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Building Act 2004: Your Need-to-know Guide

The staged commencement of the Building Act 2004 began on 30 November 2004. Newsline (PDF 171 KB, 4 pages), which accompanies Codewords, provides the latest information on the implementation of the new Act. Here, we provide an overview of the changes being implemented – and outline opportunities for finding out more about the changes.

The Building Act 2004 is staged to allow time for the supporting regulations to be developed and implemented in consultation with industry, local authorities and consumers.

Measures implemented on 30 November 2004

Most of the measures that came into effect on 30 November related to the regulatory framework of the Act. These included:

  • BIA dissolved, and staff joined Department of Building and Housing
  • responsibility for administration of building legislation transferred to Department
  • Department's powers to develop regulations came into force
  • start date for timeline on Building Consent Authority (BCA) registration, licensing of building practitioners and Building Code review
  • mandatory warranties to protect consumers took effect
  • restrictions to sale of household units by property developers took effect
  • territorial authorities obliged to adopt a policy on dangerous, earthquake-prone or insanitary buildings within 18 months.

Measures to be implemented on 31 March 2005

New measures relating to the building consent and inspection processes come into effect on 31 March 2005. These changes affect:

  • Project Information Memoranda (PIMs)
  • building consents
  • code compliance certificates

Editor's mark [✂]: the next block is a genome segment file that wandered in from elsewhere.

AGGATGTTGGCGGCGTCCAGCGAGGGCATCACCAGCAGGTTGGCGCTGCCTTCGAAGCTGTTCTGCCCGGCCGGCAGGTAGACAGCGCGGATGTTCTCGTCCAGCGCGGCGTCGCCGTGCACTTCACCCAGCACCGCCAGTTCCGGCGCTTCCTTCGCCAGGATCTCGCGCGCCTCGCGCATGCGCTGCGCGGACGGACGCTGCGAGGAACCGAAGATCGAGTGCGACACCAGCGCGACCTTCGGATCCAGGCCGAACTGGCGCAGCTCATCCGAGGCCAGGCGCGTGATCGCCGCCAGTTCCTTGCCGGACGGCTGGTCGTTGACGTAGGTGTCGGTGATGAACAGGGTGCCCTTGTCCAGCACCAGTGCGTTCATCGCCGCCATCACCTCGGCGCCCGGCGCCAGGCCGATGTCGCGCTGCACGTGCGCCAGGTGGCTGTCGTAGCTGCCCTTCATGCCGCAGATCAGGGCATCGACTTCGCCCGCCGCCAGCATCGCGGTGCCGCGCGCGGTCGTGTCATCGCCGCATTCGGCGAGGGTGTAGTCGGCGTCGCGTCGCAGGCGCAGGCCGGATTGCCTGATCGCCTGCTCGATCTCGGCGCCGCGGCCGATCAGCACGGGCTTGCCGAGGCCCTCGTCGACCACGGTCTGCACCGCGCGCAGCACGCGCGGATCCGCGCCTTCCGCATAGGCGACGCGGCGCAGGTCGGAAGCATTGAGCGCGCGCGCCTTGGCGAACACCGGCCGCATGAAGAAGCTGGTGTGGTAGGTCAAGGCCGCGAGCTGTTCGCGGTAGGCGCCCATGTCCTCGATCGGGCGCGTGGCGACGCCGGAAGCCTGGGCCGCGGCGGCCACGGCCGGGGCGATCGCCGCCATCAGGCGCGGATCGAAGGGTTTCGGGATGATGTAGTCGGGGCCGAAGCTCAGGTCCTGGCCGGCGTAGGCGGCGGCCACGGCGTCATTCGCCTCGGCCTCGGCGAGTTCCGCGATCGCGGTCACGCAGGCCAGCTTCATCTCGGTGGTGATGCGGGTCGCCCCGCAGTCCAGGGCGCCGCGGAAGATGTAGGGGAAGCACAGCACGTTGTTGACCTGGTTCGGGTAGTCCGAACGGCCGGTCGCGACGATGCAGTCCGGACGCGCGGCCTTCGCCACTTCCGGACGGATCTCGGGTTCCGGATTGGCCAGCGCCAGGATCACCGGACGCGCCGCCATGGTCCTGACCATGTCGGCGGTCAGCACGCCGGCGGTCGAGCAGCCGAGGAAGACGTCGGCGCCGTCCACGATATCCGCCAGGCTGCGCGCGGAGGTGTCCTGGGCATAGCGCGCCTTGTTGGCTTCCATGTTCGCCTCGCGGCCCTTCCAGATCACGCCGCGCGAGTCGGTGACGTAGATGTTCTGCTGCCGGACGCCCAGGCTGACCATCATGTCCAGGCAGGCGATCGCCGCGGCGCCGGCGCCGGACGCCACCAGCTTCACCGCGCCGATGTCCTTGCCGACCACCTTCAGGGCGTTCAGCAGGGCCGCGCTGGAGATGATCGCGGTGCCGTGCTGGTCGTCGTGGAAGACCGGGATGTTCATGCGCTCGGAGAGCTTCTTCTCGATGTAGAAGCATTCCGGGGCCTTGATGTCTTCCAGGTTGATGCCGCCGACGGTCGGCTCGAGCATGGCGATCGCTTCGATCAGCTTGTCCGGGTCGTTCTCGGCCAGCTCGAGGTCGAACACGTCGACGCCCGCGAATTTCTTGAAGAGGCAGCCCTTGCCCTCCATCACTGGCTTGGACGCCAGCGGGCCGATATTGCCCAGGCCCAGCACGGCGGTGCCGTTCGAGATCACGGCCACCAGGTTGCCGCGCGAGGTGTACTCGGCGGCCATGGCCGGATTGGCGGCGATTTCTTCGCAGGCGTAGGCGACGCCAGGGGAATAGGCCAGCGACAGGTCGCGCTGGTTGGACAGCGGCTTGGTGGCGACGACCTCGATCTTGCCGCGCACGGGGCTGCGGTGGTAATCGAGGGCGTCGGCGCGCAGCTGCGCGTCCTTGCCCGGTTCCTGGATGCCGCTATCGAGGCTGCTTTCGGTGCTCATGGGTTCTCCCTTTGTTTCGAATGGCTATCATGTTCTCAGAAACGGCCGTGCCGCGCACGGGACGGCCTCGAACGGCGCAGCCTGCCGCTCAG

• Compliance Schedules
  • Building Warrants of Fitness
  • Notices to Fix.

The changes to these processes will be explored in depth in future editions of Newsline which accompanies Codewords.

Certificates of Acceptance are also to be introduced to the building consent and inspection process. These can be issued when a building consent was not applied for before the work commenced. They are designed to provide customers with a level of assurance where none would otherwise exist, and can only be issued by territorial authorities. A territorial authority must be satisfied that Building Code standards have been met to the best of their knowledge. Applications could result in a Notice to Fix requiring additional building work to be carried out, or the Certificate of Acceptance could be issued subject to defined limitations. They can be used for work started or consented before 31 March 2005.

Find out more about Certificates of Acceptance in the latest edition of Newsline.

Education opportunities

Significant work has been planned for the first sector. Here, we highlight three major initiatives already under way.

  • The Department will brief industry on the Building Act 2004 through a nationwide seminar series, being held in association with BRANZ Ltd.
  • Separately, the Department is to hold a nationwide series of workshops, designed specifically for building officials.
  • The Department will also be represented at the Building Officials’
    Institute of New Zealand (BOINZ) Annual Conference 2005, which runs from 21-23 March. This will provide an opportunity for building officials and their managers to discuss the new Act and what BCA accreditation and registration means for them.

Further information about the seminars and workshops can be found in our Learning Curve section.

Finding out more

In addition to Newsline, you can visit the recently launched Building Act 2004 website at www.dbh.govt.nz Aimed primarily at the building sector, the site includes news and information about the new Act and its implementation and the review of the Building Code, as well as discussion documents, publications and activities.